Ellis Island Closed Until Further Notice
As of May 2013: Due to the conditions caused by Hurricane Sandy, the Ellis Island Immigration Museum will be closed until further notice. A projected reopening date has not yet been established, follow our twitter account for updates. More »
Colonial and Early American New York
1608 - 1890
Ballou's pictorial, v. 10 (1856 April 12), p. 233.
In 1608, Henry Hudson, an English Captain and navigator, was working for the Dutch East India Company, looking for the "Northwest passage" to Asia through North America. Instead he entered New York Harbor and sailed up the river that would eventually bear his name to what was to become Albany. At this point, he realized this was not the "Northwest Passage" and turned back. However, even though there was no passage to Asia, there were a lot of exploitable assets, especially beaver pelts.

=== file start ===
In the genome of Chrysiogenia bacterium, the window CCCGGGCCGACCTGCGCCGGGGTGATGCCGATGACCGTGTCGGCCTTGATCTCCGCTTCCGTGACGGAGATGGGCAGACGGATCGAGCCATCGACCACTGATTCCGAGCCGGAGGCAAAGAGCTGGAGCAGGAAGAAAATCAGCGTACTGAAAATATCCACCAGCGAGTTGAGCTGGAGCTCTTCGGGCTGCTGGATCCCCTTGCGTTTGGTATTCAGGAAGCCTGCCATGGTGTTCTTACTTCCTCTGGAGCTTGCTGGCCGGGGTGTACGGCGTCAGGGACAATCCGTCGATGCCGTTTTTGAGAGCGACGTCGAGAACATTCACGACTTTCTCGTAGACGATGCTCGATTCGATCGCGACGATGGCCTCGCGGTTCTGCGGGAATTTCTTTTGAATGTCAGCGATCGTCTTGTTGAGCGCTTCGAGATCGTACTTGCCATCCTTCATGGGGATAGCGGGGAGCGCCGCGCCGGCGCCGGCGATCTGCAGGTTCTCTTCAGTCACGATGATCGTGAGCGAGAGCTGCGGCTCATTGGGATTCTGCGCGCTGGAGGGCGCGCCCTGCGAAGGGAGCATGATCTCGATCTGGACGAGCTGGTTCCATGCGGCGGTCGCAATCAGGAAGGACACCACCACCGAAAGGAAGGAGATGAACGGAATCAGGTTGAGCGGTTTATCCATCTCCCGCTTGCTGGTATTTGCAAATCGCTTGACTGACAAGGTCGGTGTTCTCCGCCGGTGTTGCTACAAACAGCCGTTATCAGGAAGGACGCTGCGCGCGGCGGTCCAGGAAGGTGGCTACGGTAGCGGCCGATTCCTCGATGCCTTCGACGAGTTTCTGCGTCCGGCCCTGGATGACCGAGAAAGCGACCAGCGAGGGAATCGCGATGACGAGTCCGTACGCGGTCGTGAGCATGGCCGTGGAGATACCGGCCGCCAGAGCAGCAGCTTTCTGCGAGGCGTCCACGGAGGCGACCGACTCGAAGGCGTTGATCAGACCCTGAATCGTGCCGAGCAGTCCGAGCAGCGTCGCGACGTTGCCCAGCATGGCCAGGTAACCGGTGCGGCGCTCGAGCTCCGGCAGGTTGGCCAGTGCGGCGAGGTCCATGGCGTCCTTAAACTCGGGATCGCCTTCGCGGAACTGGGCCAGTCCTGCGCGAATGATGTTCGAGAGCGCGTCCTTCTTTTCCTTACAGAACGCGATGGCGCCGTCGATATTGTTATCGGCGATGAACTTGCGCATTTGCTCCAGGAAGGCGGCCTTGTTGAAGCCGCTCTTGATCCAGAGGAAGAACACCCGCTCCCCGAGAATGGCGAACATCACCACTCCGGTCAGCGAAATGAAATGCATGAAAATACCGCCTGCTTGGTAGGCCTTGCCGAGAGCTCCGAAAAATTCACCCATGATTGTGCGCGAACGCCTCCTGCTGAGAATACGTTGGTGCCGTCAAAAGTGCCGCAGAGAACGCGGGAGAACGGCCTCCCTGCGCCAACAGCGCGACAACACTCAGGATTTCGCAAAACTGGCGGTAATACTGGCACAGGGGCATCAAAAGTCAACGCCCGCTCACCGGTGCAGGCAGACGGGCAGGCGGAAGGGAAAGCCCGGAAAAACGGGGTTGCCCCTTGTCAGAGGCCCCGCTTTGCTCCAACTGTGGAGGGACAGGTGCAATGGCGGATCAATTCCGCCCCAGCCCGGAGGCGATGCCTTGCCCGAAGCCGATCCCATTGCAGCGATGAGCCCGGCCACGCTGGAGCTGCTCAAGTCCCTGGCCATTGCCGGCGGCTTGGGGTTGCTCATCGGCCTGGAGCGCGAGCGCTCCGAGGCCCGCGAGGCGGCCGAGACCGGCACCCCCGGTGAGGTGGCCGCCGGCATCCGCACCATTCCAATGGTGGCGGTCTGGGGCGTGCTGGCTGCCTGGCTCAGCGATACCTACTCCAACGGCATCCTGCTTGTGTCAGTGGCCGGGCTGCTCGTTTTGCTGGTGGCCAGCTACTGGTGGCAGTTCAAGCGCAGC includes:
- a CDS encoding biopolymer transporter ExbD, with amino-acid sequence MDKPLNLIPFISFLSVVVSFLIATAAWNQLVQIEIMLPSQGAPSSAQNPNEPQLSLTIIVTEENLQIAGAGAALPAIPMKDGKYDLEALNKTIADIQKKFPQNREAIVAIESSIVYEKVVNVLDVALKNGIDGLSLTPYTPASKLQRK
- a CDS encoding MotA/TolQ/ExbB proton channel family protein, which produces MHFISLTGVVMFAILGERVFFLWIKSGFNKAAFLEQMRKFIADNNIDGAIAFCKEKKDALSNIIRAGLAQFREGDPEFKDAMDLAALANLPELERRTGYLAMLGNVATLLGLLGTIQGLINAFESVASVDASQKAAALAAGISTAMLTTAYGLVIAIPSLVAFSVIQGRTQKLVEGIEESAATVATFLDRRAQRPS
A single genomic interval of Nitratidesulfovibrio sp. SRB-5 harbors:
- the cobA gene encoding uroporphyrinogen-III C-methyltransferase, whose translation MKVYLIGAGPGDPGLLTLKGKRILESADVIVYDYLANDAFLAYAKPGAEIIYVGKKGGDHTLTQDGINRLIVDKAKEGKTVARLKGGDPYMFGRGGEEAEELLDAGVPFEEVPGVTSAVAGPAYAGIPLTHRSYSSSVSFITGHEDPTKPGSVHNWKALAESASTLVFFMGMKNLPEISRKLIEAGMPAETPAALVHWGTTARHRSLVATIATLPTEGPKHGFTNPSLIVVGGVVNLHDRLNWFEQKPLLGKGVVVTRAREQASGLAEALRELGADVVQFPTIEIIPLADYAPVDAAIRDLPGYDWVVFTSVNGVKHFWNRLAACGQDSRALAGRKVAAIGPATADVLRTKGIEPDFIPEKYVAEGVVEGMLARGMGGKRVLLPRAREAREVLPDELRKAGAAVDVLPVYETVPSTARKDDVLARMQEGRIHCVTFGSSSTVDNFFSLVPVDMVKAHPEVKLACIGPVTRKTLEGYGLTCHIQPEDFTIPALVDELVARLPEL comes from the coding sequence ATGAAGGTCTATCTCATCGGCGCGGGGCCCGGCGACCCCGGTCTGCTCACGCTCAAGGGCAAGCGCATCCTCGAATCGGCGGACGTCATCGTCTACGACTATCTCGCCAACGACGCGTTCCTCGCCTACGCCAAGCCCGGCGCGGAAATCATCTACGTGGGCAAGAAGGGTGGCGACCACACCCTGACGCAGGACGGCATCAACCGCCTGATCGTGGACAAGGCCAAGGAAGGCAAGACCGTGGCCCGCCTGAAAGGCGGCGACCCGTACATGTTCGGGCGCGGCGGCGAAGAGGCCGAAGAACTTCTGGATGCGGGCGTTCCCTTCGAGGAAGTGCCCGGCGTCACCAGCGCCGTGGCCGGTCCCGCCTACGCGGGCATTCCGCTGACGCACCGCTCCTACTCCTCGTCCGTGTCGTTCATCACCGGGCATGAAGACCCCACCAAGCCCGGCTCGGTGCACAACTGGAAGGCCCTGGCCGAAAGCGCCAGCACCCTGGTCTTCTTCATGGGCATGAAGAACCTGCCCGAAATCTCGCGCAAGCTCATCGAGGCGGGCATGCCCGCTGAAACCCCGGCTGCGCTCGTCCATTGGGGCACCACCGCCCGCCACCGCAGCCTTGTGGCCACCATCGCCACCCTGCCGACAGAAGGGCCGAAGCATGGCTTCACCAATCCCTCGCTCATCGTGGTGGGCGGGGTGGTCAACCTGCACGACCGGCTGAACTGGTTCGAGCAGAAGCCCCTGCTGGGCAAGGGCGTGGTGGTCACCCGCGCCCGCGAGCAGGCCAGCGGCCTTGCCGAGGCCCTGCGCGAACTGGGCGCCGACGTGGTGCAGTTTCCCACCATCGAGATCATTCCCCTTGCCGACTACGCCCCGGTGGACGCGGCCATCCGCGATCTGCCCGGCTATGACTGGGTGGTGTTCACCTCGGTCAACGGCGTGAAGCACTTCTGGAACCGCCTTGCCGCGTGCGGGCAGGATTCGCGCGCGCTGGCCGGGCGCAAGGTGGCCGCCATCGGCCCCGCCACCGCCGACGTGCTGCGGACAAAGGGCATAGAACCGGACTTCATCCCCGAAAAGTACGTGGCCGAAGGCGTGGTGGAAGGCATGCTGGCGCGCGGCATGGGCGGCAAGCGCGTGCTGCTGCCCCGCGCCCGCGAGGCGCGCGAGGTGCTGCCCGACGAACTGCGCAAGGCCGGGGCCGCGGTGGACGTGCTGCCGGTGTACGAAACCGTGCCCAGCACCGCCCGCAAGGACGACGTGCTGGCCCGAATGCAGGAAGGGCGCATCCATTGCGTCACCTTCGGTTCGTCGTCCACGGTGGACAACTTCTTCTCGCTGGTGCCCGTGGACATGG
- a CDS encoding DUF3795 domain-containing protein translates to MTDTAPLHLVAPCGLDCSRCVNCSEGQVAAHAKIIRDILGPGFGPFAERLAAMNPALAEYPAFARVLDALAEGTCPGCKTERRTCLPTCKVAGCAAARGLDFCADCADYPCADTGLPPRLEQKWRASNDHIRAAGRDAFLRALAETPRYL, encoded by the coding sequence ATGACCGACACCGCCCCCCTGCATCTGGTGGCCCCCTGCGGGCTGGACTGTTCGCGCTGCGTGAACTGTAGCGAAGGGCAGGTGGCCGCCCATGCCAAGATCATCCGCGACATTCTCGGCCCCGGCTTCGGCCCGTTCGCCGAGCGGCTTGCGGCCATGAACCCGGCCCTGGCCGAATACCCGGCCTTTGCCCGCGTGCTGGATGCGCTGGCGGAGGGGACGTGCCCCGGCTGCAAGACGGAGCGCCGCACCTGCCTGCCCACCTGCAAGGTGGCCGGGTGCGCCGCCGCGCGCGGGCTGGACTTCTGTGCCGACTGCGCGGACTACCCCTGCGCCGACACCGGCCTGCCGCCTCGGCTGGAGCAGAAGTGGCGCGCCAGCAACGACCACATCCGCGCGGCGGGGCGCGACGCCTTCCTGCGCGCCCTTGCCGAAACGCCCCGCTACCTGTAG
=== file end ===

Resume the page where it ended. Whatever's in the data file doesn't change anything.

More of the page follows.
In March 1664, Charles II of England resolved to annex New Netherland and "bring all his Kingdoms under one form of government, both in church and state, and to install the Anglican government as in old England". The directors of the Dutch West India Company concluded that the religious freedom of the colony made military defense against New England unnecessary. They wrote to Director-General Peter Stuyvesant:
" . . . we are in hopes that as the English at the north (in New Netherland) have removed mostly from old England for the causes aforesaid, they will not give us henceforth so much trouble, but prefer to live free under us at peace with their consciences than to risk getting rid of our authority and then falling again under a government from which they had formerly fled."